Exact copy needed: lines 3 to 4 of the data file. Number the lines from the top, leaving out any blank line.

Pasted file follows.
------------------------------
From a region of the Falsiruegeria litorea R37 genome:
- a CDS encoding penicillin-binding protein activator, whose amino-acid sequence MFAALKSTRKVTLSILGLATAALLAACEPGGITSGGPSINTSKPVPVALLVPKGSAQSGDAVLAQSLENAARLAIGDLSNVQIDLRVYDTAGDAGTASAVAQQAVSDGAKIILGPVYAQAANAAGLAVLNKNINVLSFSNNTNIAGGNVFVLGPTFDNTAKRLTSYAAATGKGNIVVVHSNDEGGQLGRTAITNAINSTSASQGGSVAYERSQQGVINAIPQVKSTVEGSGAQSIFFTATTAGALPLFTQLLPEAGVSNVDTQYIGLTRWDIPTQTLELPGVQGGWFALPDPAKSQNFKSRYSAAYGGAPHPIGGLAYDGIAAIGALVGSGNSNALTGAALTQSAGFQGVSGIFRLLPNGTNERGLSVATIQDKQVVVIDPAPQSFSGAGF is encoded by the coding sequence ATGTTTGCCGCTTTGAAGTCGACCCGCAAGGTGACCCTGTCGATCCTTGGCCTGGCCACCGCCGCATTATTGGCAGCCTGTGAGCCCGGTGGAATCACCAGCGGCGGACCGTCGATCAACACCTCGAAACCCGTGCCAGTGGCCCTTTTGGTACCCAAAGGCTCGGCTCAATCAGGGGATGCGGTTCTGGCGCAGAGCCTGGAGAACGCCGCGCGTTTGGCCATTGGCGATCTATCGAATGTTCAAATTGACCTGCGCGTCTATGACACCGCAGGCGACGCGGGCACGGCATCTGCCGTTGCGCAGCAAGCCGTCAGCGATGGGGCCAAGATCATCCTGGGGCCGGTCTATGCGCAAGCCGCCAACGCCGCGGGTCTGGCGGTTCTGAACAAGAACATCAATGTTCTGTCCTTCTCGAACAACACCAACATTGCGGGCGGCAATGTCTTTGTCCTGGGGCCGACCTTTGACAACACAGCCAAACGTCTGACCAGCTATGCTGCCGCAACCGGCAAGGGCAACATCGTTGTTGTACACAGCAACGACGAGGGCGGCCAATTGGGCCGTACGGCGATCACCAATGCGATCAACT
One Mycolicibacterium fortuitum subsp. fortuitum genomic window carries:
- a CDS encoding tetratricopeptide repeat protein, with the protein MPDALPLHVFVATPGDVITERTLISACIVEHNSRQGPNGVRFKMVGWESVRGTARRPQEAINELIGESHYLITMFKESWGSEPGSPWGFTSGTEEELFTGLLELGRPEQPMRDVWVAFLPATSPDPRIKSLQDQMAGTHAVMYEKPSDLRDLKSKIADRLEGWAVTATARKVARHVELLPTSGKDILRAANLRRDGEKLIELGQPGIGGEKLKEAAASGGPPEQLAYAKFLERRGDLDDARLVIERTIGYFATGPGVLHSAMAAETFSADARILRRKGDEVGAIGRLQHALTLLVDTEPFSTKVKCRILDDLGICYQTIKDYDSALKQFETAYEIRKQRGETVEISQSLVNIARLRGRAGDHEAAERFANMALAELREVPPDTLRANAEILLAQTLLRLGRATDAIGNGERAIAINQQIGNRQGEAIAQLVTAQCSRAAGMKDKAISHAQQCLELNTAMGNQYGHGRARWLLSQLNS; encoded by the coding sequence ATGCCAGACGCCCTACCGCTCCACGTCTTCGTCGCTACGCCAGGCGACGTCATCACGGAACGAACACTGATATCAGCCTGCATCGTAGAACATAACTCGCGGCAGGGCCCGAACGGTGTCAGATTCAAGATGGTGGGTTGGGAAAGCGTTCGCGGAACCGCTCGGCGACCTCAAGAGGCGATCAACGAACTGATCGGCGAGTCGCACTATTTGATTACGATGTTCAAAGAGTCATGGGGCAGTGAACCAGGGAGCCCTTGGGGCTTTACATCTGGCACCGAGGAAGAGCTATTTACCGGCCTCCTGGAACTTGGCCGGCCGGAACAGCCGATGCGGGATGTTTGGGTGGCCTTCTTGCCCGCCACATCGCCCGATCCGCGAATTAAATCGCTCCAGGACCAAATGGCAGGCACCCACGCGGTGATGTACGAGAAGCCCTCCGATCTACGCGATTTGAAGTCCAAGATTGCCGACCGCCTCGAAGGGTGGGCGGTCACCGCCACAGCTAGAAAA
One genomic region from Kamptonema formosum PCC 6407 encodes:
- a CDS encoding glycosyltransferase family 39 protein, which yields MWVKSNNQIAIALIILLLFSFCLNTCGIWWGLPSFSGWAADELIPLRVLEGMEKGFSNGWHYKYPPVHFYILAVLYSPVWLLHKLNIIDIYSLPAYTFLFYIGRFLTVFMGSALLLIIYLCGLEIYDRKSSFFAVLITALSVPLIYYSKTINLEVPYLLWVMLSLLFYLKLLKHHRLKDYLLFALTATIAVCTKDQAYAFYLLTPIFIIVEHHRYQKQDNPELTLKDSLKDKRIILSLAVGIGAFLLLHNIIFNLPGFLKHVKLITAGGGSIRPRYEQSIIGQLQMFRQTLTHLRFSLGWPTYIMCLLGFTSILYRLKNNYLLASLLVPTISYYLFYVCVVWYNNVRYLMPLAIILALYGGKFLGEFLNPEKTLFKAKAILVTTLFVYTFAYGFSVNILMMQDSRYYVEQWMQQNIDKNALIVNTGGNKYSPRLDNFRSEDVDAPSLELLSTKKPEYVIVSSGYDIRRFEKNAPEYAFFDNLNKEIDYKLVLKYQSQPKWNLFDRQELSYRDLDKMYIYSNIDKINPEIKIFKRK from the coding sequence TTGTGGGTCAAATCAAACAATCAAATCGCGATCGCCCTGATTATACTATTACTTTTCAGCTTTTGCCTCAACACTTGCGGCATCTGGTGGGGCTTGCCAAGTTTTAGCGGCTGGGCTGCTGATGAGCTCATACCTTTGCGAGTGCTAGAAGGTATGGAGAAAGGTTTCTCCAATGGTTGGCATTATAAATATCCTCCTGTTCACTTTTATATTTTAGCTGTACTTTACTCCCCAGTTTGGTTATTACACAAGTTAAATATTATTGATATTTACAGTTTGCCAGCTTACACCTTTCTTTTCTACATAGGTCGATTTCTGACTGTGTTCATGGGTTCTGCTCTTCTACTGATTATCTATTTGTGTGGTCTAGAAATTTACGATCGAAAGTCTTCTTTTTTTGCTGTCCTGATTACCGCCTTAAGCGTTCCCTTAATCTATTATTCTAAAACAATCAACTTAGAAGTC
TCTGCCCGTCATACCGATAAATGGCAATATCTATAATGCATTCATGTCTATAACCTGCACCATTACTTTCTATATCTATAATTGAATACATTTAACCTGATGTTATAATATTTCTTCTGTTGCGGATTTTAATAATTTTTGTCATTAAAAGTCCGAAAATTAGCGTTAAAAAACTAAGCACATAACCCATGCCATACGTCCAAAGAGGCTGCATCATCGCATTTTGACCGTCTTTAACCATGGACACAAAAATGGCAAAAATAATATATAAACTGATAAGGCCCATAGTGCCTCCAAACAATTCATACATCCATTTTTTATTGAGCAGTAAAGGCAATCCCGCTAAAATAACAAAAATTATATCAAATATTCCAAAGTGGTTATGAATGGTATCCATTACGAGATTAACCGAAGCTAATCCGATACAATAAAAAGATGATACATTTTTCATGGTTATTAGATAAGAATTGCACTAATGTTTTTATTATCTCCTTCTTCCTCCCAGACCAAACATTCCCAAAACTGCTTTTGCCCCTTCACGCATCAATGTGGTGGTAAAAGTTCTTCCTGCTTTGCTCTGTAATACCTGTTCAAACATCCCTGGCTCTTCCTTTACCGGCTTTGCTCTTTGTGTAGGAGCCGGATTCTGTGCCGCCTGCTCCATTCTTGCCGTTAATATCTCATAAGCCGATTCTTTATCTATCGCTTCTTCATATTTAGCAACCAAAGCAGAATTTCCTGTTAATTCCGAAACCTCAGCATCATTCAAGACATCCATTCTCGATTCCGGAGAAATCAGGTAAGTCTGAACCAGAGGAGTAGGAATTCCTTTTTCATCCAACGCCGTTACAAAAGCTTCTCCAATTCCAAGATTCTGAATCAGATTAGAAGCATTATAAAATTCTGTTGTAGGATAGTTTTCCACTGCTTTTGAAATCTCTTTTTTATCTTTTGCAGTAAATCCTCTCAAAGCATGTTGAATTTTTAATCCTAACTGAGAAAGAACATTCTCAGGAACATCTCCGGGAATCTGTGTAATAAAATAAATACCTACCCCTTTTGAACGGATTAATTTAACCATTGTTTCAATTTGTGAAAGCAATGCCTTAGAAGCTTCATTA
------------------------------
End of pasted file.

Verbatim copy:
One Mycolicibacterium fortuitum subsp. fortuitum genomic window carries:
- a CDS encoding tetratricopeptide repeat protein, with the protein MPDALPLHVFVATPGDVITERTLISACIVEHNSRQGPNGVRFKMVGWESVRGTARRPQEAINELIGESHYLITMFKESWGSEPGSPWGFTSGTEEELFTGLLELGRPEQPMRDVWVAFLPATSPDPRIKSLQDQMAGTHAVMYEKPSDLRDLKSKIADRLEGWAVTATARKVARHVELLPTSGKDILRAANLRRDGEKLIELGQPGIGGEKLKEAAASGGPPEQLAYAKFLERRGDLDDARLVIERTIGYFATGPGVLHSAMAAETFSADARILRRKGDEVGAIGRLQHALTLLVDTEPFSTKVKCRILDDLGICYQTIKDYDSALKQFETAYEIRKQRGETVEISQSLVNIARLRGRAGDHEAAERFANMALAELREVPPDTLRANAEILLAQTLLRLGRATDAIGNGERAIAINQQIGNRQGEAIAQLVTAQCSRAAGMKDKAISHAQQCLELNTAMGNQYGHGRARWLLSQLNS; encoded by the coding sequence ATGCCAGACGCCCTACCGCTCCACGTCTTCGTCGCTACGCCAGGCGACGTCATCACGGAACGAACACTGATATCAGCCTGCATCGTAGAACATAACTCGCGGCAGGGCCCGAACGGTGTCAGATTCAAGATGGTGGGTTGGGAAAGCGTTCGCGGAACCGCTCGGCGACCTCAAGAGGCGATCAACGAACTGATCGGCGAGTCGCACTATTTGATTACGATGTTCAAAGAGTCATGGGGCAGTGAACCAGGGAGCCCTTGGGGCTTTACATCTGGCACCGAGGAAGAGCTATTTACCGGCCTCCTGGAACTTGGCCGGCCGGAACAGCCGATGCGGGATGTTTGGGTGGCCTTCTTGCCCGCCACATCGCCCGATCCGCGAATTAAATCGCTCCAGGACCAAATGGCAGGCACCCACGCGGTGATGTACGAGAAGCCCTCCGATCTACGCGATTTGAAGTCCAAGATTGCCGACCGCCTCGAAGGGTGGGCGGTCACCGCCACAGCTAGAAAA